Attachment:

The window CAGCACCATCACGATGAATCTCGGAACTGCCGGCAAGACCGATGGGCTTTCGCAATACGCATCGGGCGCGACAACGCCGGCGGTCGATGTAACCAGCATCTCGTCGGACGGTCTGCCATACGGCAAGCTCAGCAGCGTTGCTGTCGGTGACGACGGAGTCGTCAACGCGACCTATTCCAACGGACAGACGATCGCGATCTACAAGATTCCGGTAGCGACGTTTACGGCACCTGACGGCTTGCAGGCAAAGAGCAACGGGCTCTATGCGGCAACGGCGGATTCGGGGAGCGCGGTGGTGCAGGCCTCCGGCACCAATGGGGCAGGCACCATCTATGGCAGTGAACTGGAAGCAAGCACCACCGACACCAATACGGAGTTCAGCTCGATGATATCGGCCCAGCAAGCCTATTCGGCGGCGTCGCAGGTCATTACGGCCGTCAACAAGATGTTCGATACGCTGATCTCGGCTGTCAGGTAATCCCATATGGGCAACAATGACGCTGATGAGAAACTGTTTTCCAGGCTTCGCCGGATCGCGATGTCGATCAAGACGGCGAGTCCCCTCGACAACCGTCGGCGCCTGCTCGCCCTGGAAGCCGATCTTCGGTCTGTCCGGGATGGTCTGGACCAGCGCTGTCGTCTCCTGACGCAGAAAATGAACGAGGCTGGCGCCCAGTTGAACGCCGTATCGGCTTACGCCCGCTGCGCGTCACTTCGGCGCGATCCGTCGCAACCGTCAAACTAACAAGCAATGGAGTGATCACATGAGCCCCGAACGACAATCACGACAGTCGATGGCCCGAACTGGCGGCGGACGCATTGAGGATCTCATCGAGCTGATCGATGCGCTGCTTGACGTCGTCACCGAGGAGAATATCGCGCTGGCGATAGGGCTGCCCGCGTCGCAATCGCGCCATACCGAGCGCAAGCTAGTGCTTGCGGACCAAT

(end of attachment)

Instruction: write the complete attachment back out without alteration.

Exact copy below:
The window CAGCACCATCACGATGAATCTCGGAACTGCCGGCAAGACCGATGGGCTTTCGCAATACGCATCGGGCGCGACAACGCCGGCGGTCGATGTAACCAGCATCTCGTCGGACGGTCTGCCATACGGCAAGCTCAGCAGCGTTGCTGTCGGTGACGACGGAGTCGTCAACGCGACCTATTCCAACGGACAGACGATCGCGATCTACAAGATTCCGGTAGCGACGTTTACGGCACCTGACGGCTTGCAGGCAAAGAGCAACGGGCTCTATGCGGCAACGGCGGATTCGGGGAGCGCGGTGGTGCAGGCCTCCGGCACCAATGGGGCAGGCACCATCTATGGCAGTGAACTGGAAGCAAGCACCACCGACACCAATACGGAGTTCAGCTCGATGATATCGGCCCAGCAAGCCTATTCGGCGGCGTCGCAGGTCATTACGGCCGTCAACAAGATGTTCGATACGCTGATCTCGGCTGTCAGGTAATCCCATATGGGCAACAATGACGCTGATGAGAAACTGTTTTCCAGGCTTCGCCGGATCGCGATGTCGATCAAGACGGCGAGTCCCCTCGACAACCGTCGGCGCCTGCTCGCCCTGGAAGCCGATCTTCGGTCTGTCCGGGATGGTCTGGACCAGCGCTGTCGTCTCCTGACGCAGAAAATGAACGAGGCTGGCGCCCAGTTGAACGCCGTATCGGCTTACGCCCGCTGCGCGTCACTTCGGCGCGATCCGTCGCAACCGTCAAACTAACAAGCAATGGAGTGATCACATGAGCCCCGAACGACAATCACGACAGTCGATGGCCCGAACTGGCGGCGGACGCATTGAGGATCTCATCGAGCTGATCGATGCGCTGCTTGACGTCGTCACCGAGGAGAATATCGCGCTGGCGATAGGGCTGCCCGCGTCGCAATCGCGCCATACCGAGCGCAAGCTAGTGCTTGCGGACCAAT